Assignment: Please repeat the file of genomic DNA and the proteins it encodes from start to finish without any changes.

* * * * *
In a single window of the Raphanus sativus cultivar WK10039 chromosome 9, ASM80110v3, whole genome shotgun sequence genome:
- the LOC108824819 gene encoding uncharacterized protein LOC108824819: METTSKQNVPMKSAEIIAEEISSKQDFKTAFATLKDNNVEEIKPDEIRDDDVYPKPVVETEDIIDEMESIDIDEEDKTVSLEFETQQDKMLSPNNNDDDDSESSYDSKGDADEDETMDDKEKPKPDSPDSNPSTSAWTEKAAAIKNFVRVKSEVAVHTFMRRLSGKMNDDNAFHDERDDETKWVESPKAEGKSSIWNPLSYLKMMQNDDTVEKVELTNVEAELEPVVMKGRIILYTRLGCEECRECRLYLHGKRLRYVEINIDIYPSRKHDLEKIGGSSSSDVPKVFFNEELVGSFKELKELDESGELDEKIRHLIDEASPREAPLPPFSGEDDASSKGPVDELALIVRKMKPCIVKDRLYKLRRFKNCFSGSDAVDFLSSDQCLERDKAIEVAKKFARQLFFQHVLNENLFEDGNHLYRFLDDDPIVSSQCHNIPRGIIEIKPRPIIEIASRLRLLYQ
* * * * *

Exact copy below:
In a single window of the Raphanus sativus cultivar WK10039 chromosome 9, ASM80110v3, whole genome shotgun sequence genome:
- the LOC108824819 gene encoding uncharacterized protein LOC108824819: METTSKQNVPMKSAEIIAEEISSKQDFKTAFATLKDNNVEEIKPDEIRDDDVYPKPVVETEDIIDEMESIDIDEEDKTVSLEFETQQDKMLSPNNNDDDDSESSYDSKGDADEDETMDDKEKPKPDSPDSNPSTSAWTEKAAAIKNFVRVKSEVAVHTFMRRLSGKMNDDNAFHDERDDETKWVESPKAEGKSSIWNPLSYLKMMQNDDTVEKVELTNVEAELEPVVMKGRIILYTRLGCEECRECRLYLHGKRLRYVEINIDIYPSRKHDLEKIGGSSSSDVPKVFFNEELVGSFKELKELDESGELDEKIRHLIDEASPREAPLPPFSGEDDASSKGPVDELALIVRKMKPCIVKDRLYKLRRFKNCFSGSDAVDFLSSDQCLERDKAIEVAKKFARQLFFQHVLNENLFEDGNHLYRFLDDDPIVSSQCHNIPRGIIEIKPRPIIEIASRLRLLYQ